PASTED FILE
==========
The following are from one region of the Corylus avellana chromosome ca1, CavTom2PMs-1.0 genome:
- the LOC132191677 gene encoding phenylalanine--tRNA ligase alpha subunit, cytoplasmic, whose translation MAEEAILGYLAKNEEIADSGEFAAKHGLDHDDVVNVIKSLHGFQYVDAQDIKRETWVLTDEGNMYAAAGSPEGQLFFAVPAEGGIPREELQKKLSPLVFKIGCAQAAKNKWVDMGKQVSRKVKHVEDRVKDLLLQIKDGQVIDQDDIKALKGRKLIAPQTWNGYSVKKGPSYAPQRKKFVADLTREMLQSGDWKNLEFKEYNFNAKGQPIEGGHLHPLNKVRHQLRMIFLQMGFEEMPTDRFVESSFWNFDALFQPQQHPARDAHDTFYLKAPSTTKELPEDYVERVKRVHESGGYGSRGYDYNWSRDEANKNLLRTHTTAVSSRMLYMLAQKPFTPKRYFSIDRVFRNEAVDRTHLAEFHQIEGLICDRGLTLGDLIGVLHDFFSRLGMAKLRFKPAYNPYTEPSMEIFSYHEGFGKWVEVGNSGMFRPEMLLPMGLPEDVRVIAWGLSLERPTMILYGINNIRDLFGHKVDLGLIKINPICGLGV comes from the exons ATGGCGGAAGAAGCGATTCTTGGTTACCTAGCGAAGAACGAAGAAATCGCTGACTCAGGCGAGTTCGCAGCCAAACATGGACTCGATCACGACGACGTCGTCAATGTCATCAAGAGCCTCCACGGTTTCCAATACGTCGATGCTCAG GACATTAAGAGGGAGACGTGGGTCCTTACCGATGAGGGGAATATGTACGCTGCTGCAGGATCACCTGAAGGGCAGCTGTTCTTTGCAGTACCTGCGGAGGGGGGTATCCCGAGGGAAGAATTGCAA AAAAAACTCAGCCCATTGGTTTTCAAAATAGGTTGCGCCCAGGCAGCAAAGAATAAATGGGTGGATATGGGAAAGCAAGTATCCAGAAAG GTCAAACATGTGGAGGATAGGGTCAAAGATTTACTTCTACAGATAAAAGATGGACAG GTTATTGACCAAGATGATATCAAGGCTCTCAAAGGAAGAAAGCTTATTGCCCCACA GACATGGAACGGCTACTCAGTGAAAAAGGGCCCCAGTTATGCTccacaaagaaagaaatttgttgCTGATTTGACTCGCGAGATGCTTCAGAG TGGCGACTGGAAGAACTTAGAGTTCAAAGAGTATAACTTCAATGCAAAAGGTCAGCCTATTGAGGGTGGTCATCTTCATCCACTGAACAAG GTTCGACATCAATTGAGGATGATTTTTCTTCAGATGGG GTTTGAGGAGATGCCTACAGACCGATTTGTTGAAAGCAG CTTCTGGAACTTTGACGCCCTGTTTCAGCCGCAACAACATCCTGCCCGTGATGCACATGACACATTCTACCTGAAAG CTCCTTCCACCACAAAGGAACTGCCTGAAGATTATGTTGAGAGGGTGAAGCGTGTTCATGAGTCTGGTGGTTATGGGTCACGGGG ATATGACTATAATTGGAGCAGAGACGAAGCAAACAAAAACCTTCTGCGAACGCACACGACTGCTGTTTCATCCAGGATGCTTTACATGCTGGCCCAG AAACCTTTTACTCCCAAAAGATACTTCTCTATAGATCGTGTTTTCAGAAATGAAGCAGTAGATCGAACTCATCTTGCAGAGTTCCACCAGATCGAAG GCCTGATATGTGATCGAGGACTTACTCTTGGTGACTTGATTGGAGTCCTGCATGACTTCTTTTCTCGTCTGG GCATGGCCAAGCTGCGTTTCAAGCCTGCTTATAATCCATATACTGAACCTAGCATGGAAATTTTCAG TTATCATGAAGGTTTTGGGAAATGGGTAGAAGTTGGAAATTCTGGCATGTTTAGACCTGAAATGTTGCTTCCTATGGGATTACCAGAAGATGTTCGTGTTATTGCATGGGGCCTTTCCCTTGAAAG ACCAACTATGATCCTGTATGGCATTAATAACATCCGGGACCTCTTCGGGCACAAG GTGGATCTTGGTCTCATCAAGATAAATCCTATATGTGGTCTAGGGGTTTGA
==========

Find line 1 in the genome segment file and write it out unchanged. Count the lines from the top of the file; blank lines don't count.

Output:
The following are from one region of the Corylus avellana chromosome ca1, CavTom2PMs-1.0 genome: